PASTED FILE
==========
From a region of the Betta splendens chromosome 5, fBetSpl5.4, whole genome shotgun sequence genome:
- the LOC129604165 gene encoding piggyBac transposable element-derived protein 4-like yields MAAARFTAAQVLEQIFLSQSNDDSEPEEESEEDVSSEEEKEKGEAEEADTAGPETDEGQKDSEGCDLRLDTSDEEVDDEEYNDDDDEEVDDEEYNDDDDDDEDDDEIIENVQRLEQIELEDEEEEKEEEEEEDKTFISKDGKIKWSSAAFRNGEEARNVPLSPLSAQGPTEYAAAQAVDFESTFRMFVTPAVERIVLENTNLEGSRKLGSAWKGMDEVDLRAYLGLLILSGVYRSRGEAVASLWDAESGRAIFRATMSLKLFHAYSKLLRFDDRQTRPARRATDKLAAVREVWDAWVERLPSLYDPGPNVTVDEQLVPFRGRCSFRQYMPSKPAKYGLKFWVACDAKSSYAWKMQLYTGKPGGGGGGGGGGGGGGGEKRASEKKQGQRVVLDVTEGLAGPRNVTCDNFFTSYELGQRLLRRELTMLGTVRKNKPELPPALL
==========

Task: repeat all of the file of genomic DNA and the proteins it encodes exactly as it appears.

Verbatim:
From a region of the Betta splendens chromosome 5, fBetSpl5.4, whole genome shotgun sequence genome:
- the LOC129604165 gene encoding piggyBac transposable element-derived protein 4-like yields MAAARFTAAQVLEQIFLSQSNDDSEPEEESEEDVSSEEEKEKGEAEEADTAGPETDEGQKDSEGCDLRLDTSDEEVDDEEYNDDDDEEVDDEEYNDDDDDDEDDDEIIENVQRLEQIELEDEEEEKEEEEEEDKTFISKDGKIKWSSAAFRNGEEARNVPLSPLSAQGPTEYAAAQAVDFESTFRMFVTPAVERIVLENTNLEGSRKLGSAWKGMDEVDLRAYLGLLILSGVYRSRGEAVASLWDAESGRAIFRATMSLKLFHAYSKLLRFDDRQTRPARRATDKLAAVREVWDAWVERLPSLYDPGPNVTVDEQLVPFRGRCSFRQYMPSKPAKYGLKFWVACDAKSSYAWKMQLYTGKPGGGGGGGGGGGGGGGEKRASEKKQGQRVVLDVTEGLAGPRNVTCDNFFTSYELGQRLLRRELTMLGTVRKNKPELPPALL